JavaScript Linting should be done. Here’s a few reasons Linting is important


JavaScript Linting should be done. Here’s a few reasons Linting is important:

– The first reason is that it helps you reduce your code size. Most of the time, you may not have to use semi-colons in JavaScript, but if you do not add them and forget to add them in other places, this can cause your code to break. Linting will help you find those errors.

– The second reason is that it helps you find syntax errors in your code. For example, if you forget to close a parenthesis and linting is enabled, the linter will tell you that there is an error in your code.

– The third reason is that it helps you write code faster. Because most linters will auto fix some of the errors for you and give you suggestions on how to fix other problems, this will save a lot of time for developers who are working on very large projects.

– The fourth reason is that it helps prevent bugs in your code. Most bugs are caused by syntax issues which linters can catch early before they cause any issues with your application.

JSLint is a static code analysis tool used in software development for checking if JavaScript source code complies with coding rules. It is provided primarily as a browser-based web application accessible through the URL http://www.jslint.com, and is also distributed as a command-line application and an optional plug-in for Microsoft Visual Studio.

JavaScript Linting should be done. Here’s a few reasons Linting is important:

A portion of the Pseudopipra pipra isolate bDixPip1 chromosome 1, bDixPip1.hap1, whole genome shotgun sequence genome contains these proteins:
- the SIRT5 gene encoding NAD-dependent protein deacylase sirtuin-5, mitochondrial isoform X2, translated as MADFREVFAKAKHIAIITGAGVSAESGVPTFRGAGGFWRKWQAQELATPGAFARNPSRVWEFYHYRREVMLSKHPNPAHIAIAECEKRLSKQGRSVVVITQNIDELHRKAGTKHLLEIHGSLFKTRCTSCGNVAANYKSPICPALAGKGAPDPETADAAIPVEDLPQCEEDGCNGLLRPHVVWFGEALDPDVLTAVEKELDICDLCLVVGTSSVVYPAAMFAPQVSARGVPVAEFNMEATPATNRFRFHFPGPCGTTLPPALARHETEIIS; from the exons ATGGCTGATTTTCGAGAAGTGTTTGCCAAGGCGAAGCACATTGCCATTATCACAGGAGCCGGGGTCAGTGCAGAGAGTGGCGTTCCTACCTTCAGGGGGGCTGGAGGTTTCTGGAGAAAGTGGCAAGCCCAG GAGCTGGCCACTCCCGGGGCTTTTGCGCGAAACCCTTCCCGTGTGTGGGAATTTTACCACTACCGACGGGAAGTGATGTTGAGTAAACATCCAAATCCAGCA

Consistency of Style – This can be especially important on large projects where the style can get away from you. This becomes even more important when working with others, or on a team. You want to make sure everyone is writing similar code, so that when someone else needs to edit your code, they don’t get lost in it.

Missing Semicolons – Semicolon are not necessary in JavaScript but missing them can cause some very difficult to find errors, and are generally good practice to have in your JavaScript so you know where the end of an expression is. This can be especially useful when you have multiple lines of code all on one line, and you forget to add a semicolon at the end of each line. This will cause JavaScript to think that the two

JavaScript Linting should be done. Here’s a few reasons Linting is important:

1. Code Consistency

2. Error Catching

3. Prepares your code for minification

4. Easy to read code

5. Find potential problem areas in your code

6. Makes working with other developers easier that use the same Lint ruleset as you do

JavaScript Linting tools are abundant and vary by development environment (IDE), operating system, and browser. Most modern IDE’s have JavaScript linting built in or available as an addon plugin, which is the easiest method of using one of these tools. The downside is that if you work on multiple platforms this may not be an option for you. You can also use browser based linter’s like http://www.jslint.com/. This works great if you primarily develop on a single operating system and prefer to use the same browser for your development and testing, which I do not recommend doing (See my previous post on why). Once you find a tool that suits your needs it becomes very simple to integrate it in your workflow and begin reaping the benefits of having your code linted

JavaScript Linting should be done. Here’s a few reasons Linting is important:

1.)It will help you find Syntax errors

2.)It will help you find “Best Practices” issues (i.e. putting code in the global scope)